The Human Phenotype Ontology (HPO) provides the following list of features that have been reported in people with this condition. Much of the information in the HPO comes from Orphanet, a European rare disease database. If available, the list includes a rough estimate of how common a feature is (its frequency). Frequencies are based on a specific study and may not be representative of all studies. You can use the MedlinePlus Medical Dictionary for definitions of the terms below.
|Signs and Symptoms||Approximate number of patients (when available)|
(present in 5%-29% of cases)
|Extrapyramidal muscular rigidity||-|
|Loss of facial expression||-|
|Supranuclear gaze palsy||-|
Once they appear, abnormal prion proteins aggregate, or clump together. Investigators think these protein aggregates may lead to the neuron loss and other brain damage seen in CJD. However, they do not know exactly how this damage occurs.
About 5 to 10 percent of all CJD cases are
Research helps us better understand diseases and can lead to advances in diagnosis and treatment. This section provides resources to help you learn about medical research and ways to get involved.
Support and advocacy groups can help you connect with other patients and families, and they can provide valuable services. Many develop patient-centered information and are the driving force behind research for better treatments and possible cures. They can direct you to research, resources, and services. Many organizations also have experts who serve as medical advisors or provide lists of doctors/clinics. Visit the group’s website or contact them to learn about the services they offer. Inclusion on this list is not an endorsement by GARD.
Living with a genetic or rare disease can impact the daily lives of patients and families. These resources can help families navigate various aspects of living with a rare disease.
These resources provide more information about this condition or associated symptoms. The in-depth resources contain medical and scientific language that may be hard to understand. You may want to review these resources with a medical professional.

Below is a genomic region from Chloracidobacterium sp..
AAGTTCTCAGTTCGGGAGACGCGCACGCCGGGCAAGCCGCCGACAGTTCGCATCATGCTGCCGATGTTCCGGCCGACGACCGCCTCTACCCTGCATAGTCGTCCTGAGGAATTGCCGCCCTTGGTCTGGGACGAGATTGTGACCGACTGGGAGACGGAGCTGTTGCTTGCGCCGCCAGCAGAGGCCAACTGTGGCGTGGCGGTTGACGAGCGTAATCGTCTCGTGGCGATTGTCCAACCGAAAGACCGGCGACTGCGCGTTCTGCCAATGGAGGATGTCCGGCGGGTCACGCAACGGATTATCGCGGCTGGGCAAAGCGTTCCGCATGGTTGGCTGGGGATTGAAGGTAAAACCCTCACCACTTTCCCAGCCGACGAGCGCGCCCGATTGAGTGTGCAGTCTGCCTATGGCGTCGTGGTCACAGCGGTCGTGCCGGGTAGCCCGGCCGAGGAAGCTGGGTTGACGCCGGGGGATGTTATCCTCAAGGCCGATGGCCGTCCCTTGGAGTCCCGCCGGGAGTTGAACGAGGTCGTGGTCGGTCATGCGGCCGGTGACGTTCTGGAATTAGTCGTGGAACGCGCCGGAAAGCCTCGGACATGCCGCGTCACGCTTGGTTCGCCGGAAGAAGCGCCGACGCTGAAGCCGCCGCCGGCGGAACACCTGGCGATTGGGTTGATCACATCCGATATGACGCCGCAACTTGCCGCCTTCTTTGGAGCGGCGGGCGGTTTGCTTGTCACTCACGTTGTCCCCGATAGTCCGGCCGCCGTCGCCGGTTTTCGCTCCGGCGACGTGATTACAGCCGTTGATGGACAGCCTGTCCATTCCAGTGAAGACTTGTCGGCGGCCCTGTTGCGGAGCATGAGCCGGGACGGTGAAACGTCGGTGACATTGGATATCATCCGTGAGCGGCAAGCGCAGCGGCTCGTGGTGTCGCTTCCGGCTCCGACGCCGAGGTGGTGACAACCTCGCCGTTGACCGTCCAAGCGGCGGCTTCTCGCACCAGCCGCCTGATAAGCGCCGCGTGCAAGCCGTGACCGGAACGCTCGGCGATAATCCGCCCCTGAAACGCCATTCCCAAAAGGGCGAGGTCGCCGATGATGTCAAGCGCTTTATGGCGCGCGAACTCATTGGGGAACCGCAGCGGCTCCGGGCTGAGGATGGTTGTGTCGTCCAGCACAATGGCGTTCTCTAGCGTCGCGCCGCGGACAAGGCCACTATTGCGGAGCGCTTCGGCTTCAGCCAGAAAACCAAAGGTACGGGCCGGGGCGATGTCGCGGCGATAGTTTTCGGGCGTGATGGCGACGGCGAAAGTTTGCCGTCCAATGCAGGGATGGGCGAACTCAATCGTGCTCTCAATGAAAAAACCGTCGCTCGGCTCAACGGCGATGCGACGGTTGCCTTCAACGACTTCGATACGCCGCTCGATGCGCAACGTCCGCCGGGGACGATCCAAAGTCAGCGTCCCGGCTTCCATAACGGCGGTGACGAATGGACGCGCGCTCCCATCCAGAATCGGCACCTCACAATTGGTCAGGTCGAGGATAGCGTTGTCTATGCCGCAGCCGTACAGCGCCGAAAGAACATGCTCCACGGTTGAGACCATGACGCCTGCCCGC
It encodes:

New Method Accurately Detects Prions in Blood
January 11, 2017
Third Genome Dynamics in the Neurosciences Conference Sunday, July 18, 2010 -
Thursday, July 22, 2010
Location: The Hilton Metropole, Brighton, England
Description: The goal of this meeting was to integrate basic processes of DNA damage signaling and repair and clinical aspects of neurological and neurodegenerative disease. The program was designed to bring together leading scientists with primary interests in DNA damage signaling with those working in specific related neurodegenerative disease areas as a means for integrating these fields. It was anticipated that this would generate insights into how normal processes of genome maintenance in the brain contribute to the prevention of a wide range of diseases.
Contact: Dr. Danilo A. Tagle, NINDS(301) firstname.lastname@example.org
Co-funding Institute(s): National Institute of Neurological Disorders and Stroke, Office of Rare Diseases Research
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I recently had a family member pass away as a result of Creutzfeldt-Jakob disease. Can you provide me with more information about this condition? See answer